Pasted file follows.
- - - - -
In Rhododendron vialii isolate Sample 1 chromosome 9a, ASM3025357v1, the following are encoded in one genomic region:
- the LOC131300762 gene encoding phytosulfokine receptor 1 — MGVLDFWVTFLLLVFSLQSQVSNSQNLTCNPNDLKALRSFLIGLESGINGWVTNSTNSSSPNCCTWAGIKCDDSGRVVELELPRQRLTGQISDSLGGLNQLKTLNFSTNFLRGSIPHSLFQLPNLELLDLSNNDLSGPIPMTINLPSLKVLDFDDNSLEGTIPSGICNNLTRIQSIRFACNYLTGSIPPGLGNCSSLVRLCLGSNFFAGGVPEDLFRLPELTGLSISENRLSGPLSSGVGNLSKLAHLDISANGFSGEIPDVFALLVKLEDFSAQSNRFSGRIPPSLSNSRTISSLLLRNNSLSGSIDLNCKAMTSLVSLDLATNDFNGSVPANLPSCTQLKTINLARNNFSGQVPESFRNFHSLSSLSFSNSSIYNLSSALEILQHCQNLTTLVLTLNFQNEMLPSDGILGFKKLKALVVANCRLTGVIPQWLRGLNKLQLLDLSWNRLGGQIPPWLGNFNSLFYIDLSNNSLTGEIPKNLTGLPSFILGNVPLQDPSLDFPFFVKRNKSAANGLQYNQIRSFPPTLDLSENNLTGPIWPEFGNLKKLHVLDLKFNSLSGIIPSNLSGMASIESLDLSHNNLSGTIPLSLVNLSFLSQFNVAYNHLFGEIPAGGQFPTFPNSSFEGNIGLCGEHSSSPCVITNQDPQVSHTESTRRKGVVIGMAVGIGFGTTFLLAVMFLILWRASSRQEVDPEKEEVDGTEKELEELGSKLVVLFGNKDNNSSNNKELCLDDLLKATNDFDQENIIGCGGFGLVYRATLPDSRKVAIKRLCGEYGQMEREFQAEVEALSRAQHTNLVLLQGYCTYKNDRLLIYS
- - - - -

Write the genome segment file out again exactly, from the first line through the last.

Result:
In Rhododendron vialii isolate Sample 1 chromosome 9a, ASM3025357v1, the following are encoded in one genomic region:
- the LOC131300762 gene encoding phytosulfokine receptor 1 — MGVLDFWVTFLLLVFSLQSQVSNSQNLTCNPNDLKALRSFLIGLESGINGWVTNSTNSSSPNCCTWAGIKCDDSGRVVELELPRQRLTGQISDSLGGLNQLKTLNFSTNFLRGSIPHSLFQLPNLELLDLSNNDLSGPIPMTINLPSLKVLDFDDNSLEGTIPSGICNNLTRIQSIRFACNYLTGSIPPGLGNCSSLVRLCLGSNFFAGGVPEDLFRLPELTGLSISENRLSGPLSSGVGNLSKLAHLDISANGFSGEIPDVFALLVKLEDFSAQSNRFSGRIPPSLSNSRTISSLLLRNNSLSGSIDLNCKAMTSLVSLDLATNDFNGSVPANLPSCTQLKTINLARNNFSGQVPESFRNFHSLSSLSFSNSSIYNLSSALEILQHCQNLTTLVLTLNFQNEMLPSDGILGFKKLKALVVANCRLTGVIPQWLRGLNKLQLLDLSWNRLGGQIPPWLGNFNSLFYIDLSNNSLTGEIPKNLTGLPSFILGNVPLQDPSLDFPFFVKRNKSAANGLQYNQIRSFPPTLDLSENNLTGPIWPEFGNLKKLHVLDLKFNSLSGIIPSNLSGMASIESLDLSHNNLSGTIPLSLVNLSFLSQFNVAYNHLFGEIPAGGQFPTFPNSSFEGNIGLCGEHSSSPCVITNQDPQVSHTESTRRKGVVIGMAVGIGFGTTFLLAVMFLILWRASSRQEVDPEKEEVDGTEKELEELGSKLVVLFGNKDNNSSNNKELCLDDLLKATNDFDQENIIGCGGFGLVYRATLPDSRKVAIKRLCGEYGQMEREFQAEVEALSRAQHTNLVLLQGYCTYKNDRLLIYS